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Reentry facility opening in Knoxville hopes to keep former inmates from returning to prison

The program is called Men of Valor and their program will provide housing, counseling, work placement and chances for former inmates to successfully reenter society.

KNOXVILLE, Tenn. — A program that helps former inmates reenter society successfully and stay out of prison opened its doors in downtown Knoxville on Monday. The new Men of Valor facility will house 30 formerly-incarcerated men after city leaders contributed around $500,000 to the project, from the Affordable Rental Development Fund.

Men of Valor is a faith-based program that already has a facility in Nashville. The Knoxville facility is its second location. The program includes discipleship classes, "training in biblical values and morality," job-readiness training, anger management, counseling and one-on-one mentoring.

The reentry program takes 90 days, during which time the program also helps former inmates find secure employment. Knoxville Mayor Indya Kincannon and other leaders attended the opening of the program's Knoxville facility.

"To whoever says that I can't, whoever says I won't, then I will, and just being here is a success in itself," said Michael Ramey, a former inmate who spent 33 years in prison. "Doors get slammed in your face. There's no pretty way to say, 'I just did 30 years in prison, will you hire me?'"

He was charged with first-degree murder in 1988 and sentenced to life in prison when he was 17 years old.

"It's hard to see a future after that," he said. "I was hopeless."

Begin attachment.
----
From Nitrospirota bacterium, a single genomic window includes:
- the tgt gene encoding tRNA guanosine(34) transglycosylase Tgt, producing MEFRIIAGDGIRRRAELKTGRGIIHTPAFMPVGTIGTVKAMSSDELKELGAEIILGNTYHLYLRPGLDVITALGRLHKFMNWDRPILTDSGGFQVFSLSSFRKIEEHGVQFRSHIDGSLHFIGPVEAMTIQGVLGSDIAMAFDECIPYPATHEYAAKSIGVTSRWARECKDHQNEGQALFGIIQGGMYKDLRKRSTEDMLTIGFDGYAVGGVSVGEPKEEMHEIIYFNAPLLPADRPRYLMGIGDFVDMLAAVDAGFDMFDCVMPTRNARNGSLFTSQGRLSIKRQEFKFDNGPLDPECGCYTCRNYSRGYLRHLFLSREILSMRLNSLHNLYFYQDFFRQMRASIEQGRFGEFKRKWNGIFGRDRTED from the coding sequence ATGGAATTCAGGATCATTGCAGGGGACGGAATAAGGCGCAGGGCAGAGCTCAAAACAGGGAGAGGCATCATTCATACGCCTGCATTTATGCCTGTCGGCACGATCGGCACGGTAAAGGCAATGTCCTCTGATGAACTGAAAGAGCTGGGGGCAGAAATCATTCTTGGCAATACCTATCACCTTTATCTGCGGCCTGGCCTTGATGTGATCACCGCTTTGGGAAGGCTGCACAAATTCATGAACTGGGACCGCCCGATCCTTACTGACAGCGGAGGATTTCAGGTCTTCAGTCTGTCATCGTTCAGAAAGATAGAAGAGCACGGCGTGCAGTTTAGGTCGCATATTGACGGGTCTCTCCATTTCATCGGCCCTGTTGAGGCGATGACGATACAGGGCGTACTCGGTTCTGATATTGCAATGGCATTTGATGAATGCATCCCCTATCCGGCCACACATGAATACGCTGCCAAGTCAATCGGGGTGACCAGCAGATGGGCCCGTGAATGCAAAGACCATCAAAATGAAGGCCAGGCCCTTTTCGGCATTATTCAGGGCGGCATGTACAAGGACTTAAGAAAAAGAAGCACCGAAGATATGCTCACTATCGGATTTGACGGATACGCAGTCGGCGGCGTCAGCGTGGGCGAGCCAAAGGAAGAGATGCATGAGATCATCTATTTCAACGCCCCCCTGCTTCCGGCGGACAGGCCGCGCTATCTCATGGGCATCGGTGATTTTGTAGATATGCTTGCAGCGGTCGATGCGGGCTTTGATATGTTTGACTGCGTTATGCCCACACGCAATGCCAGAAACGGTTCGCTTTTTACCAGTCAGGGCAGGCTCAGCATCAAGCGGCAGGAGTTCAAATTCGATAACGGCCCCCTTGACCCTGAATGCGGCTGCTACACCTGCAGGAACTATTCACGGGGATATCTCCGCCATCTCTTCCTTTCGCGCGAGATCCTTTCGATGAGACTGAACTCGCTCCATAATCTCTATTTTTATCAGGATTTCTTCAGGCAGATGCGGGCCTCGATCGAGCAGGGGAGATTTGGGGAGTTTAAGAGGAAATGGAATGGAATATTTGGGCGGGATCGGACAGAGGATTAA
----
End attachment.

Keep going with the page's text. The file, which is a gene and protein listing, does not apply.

The Men of Valor program hopes to help him find the future he wants through the new facility by helping him get the basics for functioning in the world.

"All the necessities that come with parole — checking in, being able to stay out of trouble, being able to pay your fines, getting your ID back," said Genevieve Turner, the reentry coordinator of the program. "There's a lot that people don't think about."

In Tennessee, 46% of offenders return to prison within three years of being released. However, Men of Valor leaders said about 15% of participants who complete their 12-month aftercare and reentry program return to prison.

"To seeing themselves as homeowners, as people who have means, people who have healthy partnerships and relationships," said Turner.

Thirty former inmates will move into the Knoxville facility in October. It's called Valor Way and the staff there said they are looking for volunteer mentors to help out. To find out how to volunteer in Knoxville, visit the Nashville website. To donate, click here

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